Tag: jazz (page 1 of 5)

A Dive into a Jazz Contract

Jazz connoisseurs are familiar with things being branded “blue note.” There’s the Blue Note in New York City with chains in Japan, China, and the U.S., Blue Note Records, the Blue Note Jazz Festival, The Blue Note in Chicago (now closed), to name a few. Another prominent jazz club with the popular name was in Philadelphia, and Harvard is fortunate to have a selection of their musician contracts from 1949-1957, with the bulk of the contracts concentrated in 1956.

Represented in the collection are jazz contracts from well-known musicians Cannonball Adderley, Louis Armstrong, The Australian Jazz Quintet, Count Basie, Miles Davis, Charles Mingus, The Modern Jazz Quartet and several others. The most frequent signatures on the contracts are Jack Fields, owner of the Blue Note in the early 1950s, also known by his given name Irvin Rosenfeld as described in his obituary, and Lou Church, co-owner with Bob Pesselo, who began signing the contracts we have in hand starting in June 1956.

Miles Davis signature on contract

Lou Church and Miles Davis signatures on contract for performances from Dec. 3-8, 1956. Ms. Coll. 119

From December 3rd to the 8th, the Miles Davis Quintet began a two month series of engagements, starting in Philadelphia. The group featured Miles Davis, John Coltrane, Red Garland, Paul Chambers, and Philly Joe Jones.

Miles Davis contract for December 3 through 8, 1956.

Contract for Miles Davis performance at the Blue Note in Philadelphia. Ms. Coll. 119

On Saturday, December 8th, the set was featured on Bandstand, U.S.A., with audio available on YouTube. On this night the club was raided by police, as described in the African-American newspaper The Philadelphia Tribune. Lou Church is quoted as saying, “Police squads armed with shotguns enter the Blue Note frequently and frisk customers in hopes of embarrassing them into not coming to the club again.”

Headline from Philadelphia Tribune "Police Harass 400 At Blue Note; Deny Drive on White-Tan Lovers"

Philadelphia Tribune clipping

Clippings from the Philadelphia Tribune, Dec. 11, 1956.

The Collection of Jazz Contracts, 1949-1957 (Ms. Coll. 119) is located in the Isham Memorial Library, adjunct to the Loeb Music Library. There’re a lot of connections to be made about the life and history of the musicians and the Blue Note Club of Philadelphia in the collection of contracts. The collection can be viewed by appointment.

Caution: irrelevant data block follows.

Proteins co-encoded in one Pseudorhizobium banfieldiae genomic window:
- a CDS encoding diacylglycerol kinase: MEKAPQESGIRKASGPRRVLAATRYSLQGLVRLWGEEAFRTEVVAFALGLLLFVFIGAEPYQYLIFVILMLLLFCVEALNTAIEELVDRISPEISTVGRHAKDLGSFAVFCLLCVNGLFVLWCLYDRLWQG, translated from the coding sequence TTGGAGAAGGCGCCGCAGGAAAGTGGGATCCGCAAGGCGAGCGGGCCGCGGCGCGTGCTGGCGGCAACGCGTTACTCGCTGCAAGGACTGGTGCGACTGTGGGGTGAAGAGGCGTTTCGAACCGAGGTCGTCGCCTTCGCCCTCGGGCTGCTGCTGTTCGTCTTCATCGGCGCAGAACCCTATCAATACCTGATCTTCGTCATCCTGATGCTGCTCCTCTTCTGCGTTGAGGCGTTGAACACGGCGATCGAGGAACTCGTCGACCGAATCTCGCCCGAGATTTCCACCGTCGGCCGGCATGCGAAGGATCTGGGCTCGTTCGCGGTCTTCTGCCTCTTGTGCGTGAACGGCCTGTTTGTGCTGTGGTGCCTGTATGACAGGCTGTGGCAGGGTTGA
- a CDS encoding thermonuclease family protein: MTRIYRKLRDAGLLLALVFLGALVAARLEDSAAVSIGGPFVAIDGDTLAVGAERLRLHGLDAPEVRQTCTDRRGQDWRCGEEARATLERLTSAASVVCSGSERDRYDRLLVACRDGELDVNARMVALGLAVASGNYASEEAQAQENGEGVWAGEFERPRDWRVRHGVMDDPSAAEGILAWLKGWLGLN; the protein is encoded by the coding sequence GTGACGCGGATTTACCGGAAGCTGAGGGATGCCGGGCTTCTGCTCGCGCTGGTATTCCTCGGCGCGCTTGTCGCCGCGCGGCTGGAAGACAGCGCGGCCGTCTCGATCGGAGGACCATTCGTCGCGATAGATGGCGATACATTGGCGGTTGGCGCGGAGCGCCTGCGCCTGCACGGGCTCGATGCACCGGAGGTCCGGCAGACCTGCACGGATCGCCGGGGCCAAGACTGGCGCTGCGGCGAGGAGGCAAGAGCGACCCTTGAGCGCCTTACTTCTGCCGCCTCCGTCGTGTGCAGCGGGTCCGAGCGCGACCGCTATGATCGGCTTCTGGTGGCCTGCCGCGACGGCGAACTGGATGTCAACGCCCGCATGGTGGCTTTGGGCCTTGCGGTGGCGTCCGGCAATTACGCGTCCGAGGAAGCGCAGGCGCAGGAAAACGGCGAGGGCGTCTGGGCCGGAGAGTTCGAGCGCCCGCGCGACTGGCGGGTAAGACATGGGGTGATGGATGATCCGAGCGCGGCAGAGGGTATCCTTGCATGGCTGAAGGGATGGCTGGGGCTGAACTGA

Bibliography

Chambers, Jack. Milestones I: The Music and Times of Miles Davis to 1960. Toronto: University of Toronto Press, 1983.

“Police Harass 400 at Blue Note; Deny Drive on White-Tan Lovers.” Philadelphia Tribune, Dec. 11, 1956.

Eubie Blake 130

The Loeb Music Library holds several artifacts relating to the American pianist and composer Eubie Blake, born February 7th, 1887 in Baltimore.

In this portrait of Blake as a child, he poses on the steps of a  Baltimore home with his friend Howard “Hop” Jones and a dog. The original photograph, by an unidentified artist,  is thought to have been made in approximately 1899. The Music Library’s gelatin silver print reproduction dates from the 1970s.

Reproduction of photographic portrait of musician Eubie Blake and childhood friend Howard "Hop" Johns, 1899.

Howard “Hop” Johns and Eubie Blake, Merritt Room

We have three unusual dyeline reproductions of Blake’s manuscript scores: a ragtime piece for piano entitled Baltimore Todolo, as well as two songs from Chocolate Dandies, Blake’s moderately successful 1924 production with lyricist Noble Sissles (an earlier Sissles and Blake enterprise, Shuffle Along, was a hit and launched the careers of many significant black performers, including Paul Robeson and Josephine Baker).

Our copy of Baltimore Todolo is inscribed by the composer: “Not so easy to play, but if you practice you’ll like it, E.B.”

Dyeline manuscript copy of Eubie Blake's The Baltimore todolo.

Mus 630.133.405, Merritt Room

And Thinking of You, from Chocolate Dandies, is also inscribed: “Compliments of Eubie Blake to Mrs. Peggie Smith.”

Dyeline manuscript copy of Eubie Blake's Thinking of you.

Mus 630.133.606, Merritt Room

Smith and her husband, William, were fans who became devoted correspondents of Blake’s. Blake’s letters to the Smiths, along with Blake memorabilia the couple collected such as newspaper clippings and concert programs, make up the small and unique collection Eubie Blake Papers. Some letters from Blake’s lifelong collaborator, Shuffle Along leading man Ivan Harold Browning, are also found in this collection, as are first-edition scores, but mainly the papers are a warm and newsy correspondence between Blake and these fortunate fans.

Letter from Eubie Blake to William B. and Peggy Smith, dated 18 January 1970, postmarked Brooklyn, New York.

Ms. Coll. 105, Merritt Room

Song from Eubie Blake's Shuffle along, 1921.

Ms. Coll. 105, Merritt Room

One last extraordinary Eubie Blake item in our library is this one-page note to the composer and arranger William Grant Still.

Letter from Eubie Blake to William Grant Still, written 9 February 1959, Brooklyn, New York.

ML 410.B6247 A4 1959, Merritt Room

Isham Memorial Library is the special collections unit within the Loeb Music Library. Many of its materials are in open stacks, with rare and unique items held in the locked Merritt Room. To view Merritt Room materials, simply click View Onsite in the HOLLIS record and follow the prompts to tell us you’d like to come, and what time suits you. As Isham is not always fully staffed it is advisable to wait for a confirmation message from a staff member before you plan your visit.

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